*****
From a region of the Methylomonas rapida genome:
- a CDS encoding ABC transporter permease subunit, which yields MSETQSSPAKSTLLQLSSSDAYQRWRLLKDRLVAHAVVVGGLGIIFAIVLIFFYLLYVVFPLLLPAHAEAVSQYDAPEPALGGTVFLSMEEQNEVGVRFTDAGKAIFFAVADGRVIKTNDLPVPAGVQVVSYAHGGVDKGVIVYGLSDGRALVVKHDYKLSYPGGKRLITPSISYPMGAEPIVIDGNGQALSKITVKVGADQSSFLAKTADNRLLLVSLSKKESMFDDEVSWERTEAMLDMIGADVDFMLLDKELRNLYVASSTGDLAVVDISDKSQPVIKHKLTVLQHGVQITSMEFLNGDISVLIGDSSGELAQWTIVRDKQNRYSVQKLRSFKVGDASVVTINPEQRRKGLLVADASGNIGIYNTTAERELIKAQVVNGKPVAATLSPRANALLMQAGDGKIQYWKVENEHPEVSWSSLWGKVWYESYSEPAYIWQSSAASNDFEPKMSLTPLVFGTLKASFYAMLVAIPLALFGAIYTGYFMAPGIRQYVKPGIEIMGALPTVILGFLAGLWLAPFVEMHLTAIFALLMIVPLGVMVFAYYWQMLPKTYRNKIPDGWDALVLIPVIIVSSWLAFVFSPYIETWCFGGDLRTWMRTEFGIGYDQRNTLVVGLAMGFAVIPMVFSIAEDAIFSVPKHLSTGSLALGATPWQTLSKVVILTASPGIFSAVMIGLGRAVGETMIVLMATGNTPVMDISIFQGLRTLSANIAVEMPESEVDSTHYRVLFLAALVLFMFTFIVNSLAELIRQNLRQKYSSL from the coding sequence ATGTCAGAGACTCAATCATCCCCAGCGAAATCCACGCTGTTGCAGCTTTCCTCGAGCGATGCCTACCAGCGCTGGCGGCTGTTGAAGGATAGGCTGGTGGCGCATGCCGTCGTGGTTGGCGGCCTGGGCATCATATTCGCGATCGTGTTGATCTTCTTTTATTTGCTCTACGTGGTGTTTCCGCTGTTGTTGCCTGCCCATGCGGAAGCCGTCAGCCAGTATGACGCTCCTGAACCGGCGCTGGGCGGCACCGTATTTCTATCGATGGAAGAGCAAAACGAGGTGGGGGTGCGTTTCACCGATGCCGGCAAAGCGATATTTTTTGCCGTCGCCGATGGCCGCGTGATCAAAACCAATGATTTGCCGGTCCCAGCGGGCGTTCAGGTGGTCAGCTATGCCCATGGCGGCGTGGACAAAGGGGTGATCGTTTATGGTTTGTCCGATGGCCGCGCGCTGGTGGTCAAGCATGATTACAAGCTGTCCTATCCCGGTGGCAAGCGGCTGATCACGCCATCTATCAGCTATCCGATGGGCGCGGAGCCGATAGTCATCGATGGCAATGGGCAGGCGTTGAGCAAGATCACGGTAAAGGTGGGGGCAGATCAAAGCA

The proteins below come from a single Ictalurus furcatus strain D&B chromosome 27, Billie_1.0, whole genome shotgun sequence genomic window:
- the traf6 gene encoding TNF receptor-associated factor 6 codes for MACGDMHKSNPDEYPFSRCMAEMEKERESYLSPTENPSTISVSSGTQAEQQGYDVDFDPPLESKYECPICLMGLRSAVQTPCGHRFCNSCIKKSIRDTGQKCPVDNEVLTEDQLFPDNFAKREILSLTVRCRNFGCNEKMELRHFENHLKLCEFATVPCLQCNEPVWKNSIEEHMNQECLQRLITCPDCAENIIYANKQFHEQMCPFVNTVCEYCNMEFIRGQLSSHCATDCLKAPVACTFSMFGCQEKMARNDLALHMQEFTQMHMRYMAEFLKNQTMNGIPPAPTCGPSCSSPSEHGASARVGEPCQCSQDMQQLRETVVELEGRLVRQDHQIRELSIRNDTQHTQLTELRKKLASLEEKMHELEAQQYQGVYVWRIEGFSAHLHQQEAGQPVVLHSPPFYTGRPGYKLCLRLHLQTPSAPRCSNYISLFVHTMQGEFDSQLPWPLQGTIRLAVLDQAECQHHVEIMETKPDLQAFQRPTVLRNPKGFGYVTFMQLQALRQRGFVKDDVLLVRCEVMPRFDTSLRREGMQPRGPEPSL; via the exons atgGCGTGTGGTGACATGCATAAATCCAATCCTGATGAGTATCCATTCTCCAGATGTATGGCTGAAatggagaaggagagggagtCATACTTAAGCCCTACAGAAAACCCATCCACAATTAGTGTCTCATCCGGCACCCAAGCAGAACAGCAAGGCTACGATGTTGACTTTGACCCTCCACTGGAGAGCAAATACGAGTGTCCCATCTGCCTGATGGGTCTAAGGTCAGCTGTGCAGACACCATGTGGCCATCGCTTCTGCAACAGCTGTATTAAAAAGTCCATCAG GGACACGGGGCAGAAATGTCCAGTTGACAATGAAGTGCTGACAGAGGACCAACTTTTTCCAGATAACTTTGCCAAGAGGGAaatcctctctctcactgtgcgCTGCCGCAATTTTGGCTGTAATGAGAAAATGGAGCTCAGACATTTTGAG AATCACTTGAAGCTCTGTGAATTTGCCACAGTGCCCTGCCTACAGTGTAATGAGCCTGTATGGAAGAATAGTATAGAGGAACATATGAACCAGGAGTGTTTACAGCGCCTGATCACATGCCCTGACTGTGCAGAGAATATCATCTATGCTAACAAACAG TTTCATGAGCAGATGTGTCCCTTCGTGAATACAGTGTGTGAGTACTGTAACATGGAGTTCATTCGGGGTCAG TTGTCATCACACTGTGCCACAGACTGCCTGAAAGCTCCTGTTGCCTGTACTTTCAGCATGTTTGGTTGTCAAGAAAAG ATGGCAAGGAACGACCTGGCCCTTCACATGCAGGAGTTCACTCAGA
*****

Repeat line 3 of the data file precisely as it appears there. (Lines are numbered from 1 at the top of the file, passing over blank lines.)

The proteins below come from a single Ictalurus furcatus strain D&B chromosome 27, Billie_1.0, whole genome shotgun sequence genomic window: